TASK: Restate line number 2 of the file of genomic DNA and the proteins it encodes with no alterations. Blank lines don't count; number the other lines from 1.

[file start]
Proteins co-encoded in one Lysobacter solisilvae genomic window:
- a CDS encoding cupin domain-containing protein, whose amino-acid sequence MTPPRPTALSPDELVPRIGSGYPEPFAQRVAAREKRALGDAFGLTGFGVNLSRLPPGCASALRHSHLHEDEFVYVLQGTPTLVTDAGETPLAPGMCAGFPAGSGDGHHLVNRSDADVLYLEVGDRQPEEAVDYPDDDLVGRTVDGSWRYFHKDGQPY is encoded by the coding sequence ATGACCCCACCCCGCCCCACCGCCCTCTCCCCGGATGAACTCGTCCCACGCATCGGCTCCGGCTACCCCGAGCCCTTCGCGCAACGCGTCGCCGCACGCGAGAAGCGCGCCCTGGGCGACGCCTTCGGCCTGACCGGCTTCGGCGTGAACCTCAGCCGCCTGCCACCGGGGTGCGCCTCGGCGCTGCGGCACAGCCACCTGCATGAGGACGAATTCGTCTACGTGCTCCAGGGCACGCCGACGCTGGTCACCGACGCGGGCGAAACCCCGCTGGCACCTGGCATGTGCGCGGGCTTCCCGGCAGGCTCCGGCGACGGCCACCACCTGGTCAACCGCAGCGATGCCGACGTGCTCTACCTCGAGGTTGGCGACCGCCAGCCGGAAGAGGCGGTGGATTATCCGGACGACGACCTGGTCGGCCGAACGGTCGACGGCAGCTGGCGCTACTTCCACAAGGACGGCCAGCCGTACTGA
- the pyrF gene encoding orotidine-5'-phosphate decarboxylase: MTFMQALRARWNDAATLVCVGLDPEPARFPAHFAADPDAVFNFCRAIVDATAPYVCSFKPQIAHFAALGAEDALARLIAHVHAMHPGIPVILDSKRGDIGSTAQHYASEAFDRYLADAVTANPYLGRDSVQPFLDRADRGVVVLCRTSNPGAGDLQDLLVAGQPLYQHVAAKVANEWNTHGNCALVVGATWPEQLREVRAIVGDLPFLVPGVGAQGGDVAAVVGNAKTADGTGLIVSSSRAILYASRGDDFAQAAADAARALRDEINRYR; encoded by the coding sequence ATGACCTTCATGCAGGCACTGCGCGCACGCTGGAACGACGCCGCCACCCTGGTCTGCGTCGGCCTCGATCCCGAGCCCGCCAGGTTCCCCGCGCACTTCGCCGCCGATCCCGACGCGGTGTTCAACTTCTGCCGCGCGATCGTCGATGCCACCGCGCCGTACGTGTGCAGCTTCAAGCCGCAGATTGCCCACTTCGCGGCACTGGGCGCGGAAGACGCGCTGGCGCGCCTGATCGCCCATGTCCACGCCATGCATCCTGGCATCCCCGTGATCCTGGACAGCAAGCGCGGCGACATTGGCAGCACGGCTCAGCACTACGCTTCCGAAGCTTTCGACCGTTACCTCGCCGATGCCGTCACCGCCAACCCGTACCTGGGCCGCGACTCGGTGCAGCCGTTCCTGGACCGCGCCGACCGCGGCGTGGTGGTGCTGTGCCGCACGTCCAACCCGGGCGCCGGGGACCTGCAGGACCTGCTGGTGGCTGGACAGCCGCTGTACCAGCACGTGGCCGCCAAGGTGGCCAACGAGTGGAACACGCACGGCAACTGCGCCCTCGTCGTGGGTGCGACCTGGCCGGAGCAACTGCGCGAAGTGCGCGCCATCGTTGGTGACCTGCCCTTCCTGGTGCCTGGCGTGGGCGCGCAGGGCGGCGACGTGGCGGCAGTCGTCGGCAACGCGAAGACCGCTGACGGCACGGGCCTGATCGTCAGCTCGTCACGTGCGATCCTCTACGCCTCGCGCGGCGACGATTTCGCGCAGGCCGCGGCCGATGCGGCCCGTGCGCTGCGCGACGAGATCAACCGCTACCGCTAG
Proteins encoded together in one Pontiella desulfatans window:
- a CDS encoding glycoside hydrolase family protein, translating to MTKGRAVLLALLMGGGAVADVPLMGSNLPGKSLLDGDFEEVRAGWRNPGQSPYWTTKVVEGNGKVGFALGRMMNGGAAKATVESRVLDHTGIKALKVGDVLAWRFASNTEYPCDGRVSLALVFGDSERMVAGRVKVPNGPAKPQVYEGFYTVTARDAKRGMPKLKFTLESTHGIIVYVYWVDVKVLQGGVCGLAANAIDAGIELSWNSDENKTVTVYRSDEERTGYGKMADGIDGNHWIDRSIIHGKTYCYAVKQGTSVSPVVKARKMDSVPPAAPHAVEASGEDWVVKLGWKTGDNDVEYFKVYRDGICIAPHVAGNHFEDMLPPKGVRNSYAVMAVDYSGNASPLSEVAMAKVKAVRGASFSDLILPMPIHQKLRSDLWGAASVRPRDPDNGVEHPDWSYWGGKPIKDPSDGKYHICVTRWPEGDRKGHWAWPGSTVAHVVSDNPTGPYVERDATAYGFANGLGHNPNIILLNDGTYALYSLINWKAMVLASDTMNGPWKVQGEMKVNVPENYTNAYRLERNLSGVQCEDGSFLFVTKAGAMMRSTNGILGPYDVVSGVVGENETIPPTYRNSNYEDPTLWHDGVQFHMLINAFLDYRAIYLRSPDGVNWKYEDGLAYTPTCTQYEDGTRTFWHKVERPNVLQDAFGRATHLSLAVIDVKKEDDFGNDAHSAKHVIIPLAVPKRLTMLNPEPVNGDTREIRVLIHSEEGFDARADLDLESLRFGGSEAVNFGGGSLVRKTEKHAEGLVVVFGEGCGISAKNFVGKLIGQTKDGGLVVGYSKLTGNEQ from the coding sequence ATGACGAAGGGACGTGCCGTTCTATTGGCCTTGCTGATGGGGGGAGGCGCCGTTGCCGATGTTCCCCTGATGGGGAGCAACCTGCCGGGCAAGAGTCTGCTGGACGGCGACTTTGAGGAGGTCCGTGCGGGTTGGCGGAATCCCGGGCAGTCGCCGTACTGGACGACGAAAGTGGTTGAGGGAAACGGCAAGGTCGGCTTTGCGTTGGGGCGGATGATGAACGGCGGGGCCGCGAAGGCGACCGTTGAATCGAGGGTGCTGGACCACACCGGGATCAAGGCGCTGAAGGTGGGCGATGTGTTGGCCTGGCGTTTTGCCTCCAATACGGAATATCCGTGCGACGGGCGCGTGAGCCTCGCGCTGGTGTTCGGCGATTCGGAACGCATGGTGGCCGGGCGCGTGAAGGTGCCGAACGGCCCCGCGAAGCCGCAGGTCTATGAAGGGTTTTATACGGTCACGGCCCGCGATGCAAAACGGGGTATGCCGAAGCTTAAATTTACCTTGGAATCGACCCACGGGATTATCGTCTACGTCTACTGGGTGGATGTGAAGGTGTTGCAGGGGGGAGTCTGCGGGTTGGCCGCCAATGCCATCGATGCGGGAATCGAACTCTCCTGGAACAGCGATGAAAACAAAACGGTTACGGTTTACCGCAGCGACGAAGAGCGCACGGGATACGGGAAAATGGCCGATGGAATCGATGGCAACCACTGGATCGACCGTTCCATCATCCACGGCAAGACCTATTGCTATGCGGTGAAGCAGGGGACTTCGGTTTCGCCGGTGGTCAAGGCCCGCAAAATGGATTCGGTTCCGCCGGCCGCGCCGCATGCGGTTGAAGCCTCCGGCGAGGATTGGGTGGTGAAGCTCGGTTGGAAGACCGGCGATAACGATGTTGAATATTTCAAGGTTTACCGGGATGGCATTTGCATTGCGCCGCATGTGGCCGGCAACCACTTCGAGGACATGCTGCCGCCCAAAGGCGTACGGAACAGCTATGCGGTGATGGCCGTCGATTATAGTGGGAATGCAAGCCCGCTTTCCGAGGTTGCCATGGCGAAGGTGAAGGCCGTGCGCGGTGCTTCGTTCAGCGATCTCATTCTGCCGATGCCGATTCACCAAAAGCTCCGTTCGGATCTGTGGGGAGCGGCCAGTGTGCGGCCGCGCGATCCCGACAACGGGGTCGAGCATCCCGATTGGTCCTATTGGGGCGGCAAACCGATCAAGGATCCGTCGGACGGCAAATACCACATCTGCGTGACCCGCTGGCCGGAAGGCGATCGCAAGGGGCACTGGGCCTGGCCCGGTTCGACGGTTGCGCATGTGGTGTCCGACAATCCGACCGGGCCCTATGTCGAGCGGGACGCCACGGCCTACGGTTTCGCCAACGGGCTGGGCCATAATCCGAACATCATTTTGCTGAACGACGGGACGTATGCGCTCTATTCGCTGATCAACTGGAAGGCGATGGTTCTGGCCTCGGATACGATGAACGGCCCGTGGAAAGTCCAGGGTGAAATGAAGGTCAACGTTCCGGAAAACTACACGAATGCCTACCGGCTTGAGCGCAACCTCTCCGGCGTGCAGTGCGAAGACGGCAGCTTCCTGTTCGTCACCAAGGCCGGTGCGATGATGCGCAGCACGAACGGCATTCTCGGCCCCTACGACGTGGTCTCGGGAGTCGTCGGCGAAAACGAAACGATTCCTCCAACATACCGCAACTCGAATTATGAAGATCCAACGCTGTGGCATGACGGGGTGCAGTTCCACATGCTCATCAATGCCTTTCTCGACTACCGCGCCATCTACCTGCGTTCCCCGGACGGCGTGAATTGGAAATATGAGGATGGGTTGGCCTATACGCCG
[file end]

- a CDS encoding cupin domain-containing protein, whose amino-acid sequence MTPPRPTALSPDELVPRIGSGYPEPFAQRVAAREKRALGDAFGLTGFGVNLSRLPPGCASALRHSHLHEDEFVYVLQGTPTLVTDAGETPLAPGMCAGFPAGSGDGHHLVNRSDADVLYLEVGDRQPEEAVDYPDDDLVGRTVDGSWRYFHKDGQPY is encoded by the coding sequence ATGACCCCACCCCGCCCCACCGCCCTCTCCCCGGATGAACTCGTCCCACGCATCGGCTCCGGCTACCCCGAGCCCTTCGCGCAACGCGTCGCCGCACGCGAGAAGCGCGCCCTGGGCGACGCCTTCGGCCTGACCGGCTTCGGCGTGAACCTCAGCCGCCTGCCACCGGGGTGCGCCTCGGCGCTGCGGCACAGCCACCTGCATGAGGACGAATTCGTCTACGTGCTCCAGGGCACGCCGACGCTGGTCACCGACGCGGGCGAAACCCCGCTGGCACCTGGCATGTGCGCGGGCTTCCCGGCAGGCTCCGGCGACGGCCACCACCTGGTCAACCGCAGCGATGCCGACGTGCTCTACCTCGAGGTTGGCGACCGCCAGCCGGAAGAGGCGGTGGATTATCCGGACGACGACCTGGTCGGCCGAACGGTCGACGGCAGCTGGCGCTACTTCCACAAGGACGGCCAGCCGTACTGA